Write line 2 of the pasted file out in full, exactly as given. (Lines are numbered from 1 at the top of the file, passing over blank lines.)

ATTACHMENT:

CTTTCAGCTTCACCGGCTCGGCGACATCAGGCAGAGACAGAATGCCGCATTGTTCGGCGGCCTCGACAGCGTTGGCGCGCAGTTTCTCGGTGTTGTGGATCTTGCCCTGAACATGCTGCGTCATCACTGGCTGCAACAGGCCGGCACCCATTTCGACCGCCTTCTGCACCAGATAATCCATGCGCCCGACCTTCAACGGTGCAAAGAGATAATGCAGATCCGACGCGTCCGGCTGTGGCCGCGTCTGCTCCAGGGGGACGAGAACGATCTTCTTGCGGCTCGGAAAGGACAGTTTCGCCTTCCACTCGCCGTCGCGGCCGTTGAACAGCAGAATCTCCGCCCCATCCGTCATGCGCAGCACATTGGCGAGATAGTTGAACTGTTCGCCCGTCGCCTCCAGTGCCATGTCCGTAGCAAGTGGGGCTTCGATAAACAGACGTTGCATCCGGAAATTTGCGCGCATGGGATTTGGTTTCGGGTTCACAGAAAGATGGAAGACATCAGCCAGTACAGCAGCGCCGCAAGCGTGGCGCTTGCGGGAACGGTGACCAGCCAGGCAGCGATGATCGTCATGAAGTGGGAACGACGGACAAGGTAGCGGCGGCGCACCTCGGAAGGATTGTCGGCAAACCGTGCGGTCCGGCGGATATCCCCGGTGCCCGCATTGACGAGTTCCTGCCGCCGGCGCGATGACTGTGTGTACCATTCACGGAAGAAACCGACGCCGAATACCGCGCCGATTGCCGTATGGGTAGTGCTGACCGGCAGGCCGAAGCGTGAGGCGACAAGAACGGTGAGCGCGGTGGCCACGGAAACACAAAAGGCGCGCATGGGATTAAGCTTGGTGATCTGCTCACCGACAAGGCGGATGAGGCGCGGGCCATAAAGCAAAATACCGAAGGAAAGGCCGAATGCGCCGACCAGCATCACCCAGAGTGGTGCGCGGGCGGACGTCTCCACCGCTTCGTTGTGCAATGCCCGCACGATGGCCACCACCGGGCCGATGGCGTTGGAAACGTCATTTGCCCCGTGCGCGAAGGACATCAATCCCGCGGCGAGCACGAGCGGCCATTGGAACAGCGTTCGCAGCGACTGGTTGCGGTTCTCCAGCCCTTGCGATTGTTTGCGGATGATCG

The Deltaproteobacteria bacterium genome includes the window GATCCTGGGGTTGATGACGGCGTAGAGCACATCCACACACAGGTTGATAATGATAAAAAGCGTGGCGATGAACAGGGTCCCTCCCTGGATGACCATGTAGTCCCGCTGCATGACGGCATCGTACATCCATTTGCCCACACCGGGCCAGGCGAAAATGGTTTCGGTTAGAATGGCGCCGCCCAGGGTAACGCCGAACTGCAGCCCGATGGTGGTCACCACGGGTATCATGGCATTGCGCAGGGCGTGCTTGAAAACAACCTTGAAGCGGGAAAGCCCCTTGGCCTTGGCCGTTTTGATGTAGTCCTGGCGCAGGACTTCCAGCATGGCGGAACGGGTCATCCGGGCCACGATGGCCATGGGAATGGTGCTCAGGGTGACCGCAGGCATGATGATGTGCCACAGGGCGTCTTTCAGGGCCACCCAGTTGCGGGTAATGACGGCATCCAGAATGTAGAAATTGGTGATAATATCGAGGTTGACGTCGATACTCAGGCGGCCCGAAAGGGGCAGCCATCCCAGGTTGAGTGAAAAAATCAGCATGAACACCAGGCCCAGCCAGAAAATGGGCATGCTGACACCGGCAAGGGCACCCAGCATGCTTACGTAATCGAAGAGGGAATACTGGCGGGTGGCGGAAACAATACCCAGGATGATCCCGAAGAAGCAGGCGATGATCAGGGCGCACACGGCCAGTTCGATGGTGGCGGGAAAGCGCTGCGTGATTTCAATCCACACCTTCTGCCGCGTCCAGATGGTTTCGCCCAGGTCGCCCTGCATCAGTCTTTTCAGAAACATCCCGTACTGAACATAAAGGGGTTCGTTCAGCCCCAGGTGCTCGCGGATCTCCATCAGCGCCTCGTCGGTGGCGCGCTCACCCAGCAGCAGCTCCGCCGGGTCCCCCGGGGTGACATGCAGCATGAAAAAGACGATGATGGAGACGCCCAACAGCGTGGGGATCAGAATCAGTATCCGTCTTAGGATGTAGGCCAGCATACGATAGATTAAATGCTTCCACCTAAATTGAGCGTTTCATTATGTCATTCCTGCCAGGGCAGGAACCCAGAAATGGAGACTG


The Deltaproteobacteria bacterium genome includes the window GATCCTGGGGTTGATGACGGCGTAGAGCACATCCACACACAGGTTGATAATGATAAAAAGCGTGGCGATGAACAGGGTCCCTCCCTGGATGACCATGTAGTCCCGCTGCATGACGGCATCGTACATCCATTTGCCCACACCGGGCCAGGCGAAAATGGTTTCGGTTAGAATGGCGCCGCCCAGGGTAACGCCGAACTGCAGCCCGATGGTGGTCACCACGGGTATCATGGCATTGCGCAGGGCGTGCTTGAAAACAACCTTGAAGCGGGAAAGCCCCTTGGCCTTGGCCGTTTTGATGTAGTCCTGGCGCAGGACTTCCAGCATGGCGGAACGGGTCATCCGGGCCACGATGGCCATGGGAATGGTGCTCAGGGTGACCGCAGGCATGATGATGTGCCACAGGGCGTCTTTCAGGGCCACCCAGTTGCGGGTAATGACGGCATCCAGAATGTAGAAATTGGTGATAATATCGAGGTTGACGTCGATACTCAGGCGGCCCGAAAGGGGCAGCCATCCCAGGTTGAGTGAAAAAATCAGCATGAACACCAGGCCCAGCCAGAAAATGGGCATGCTGACACCGGCAAGGGCACCCAGCATGCTTACGTAATCGAAGAGGGAATACTGGCGGGTGGCGGAAACAATACCCAGGATGATCCCGAAGAAGCAGGCGATGATCAGGGCGCACACGGCCAGTTCGATGGTGGCGGGAAAGCGCTGCGTGATTTCAATCCACACCTTCTGCCGCGTCCAGATGGTTTCGCCCAGGTCGCCCTGCATCAGTCTTTTCAGAAACATCCCGTACTGAACATAAAGGGGTTCGTTCAGCCCCAGGTGCTCGCGGATCTCCATCAGCGCCTCGTCGGTGGCGCGCTCACCCAGCAGCAGCTCCGCCGGGTCCCCCGGGGTGACATGCAGCATGAAAAAGACGATGATGGAGACGCCCAACAGCGTGGGGATCAGAATCAGTATCCGTCTTAGGATGTAGGCCAGCATACGATAGATTAAATGCTTCCACCTAAATTGAGCGTTTCATTATGTCATTCCTGCCAGGGCAGGAACCCAGAAATGGAGACTG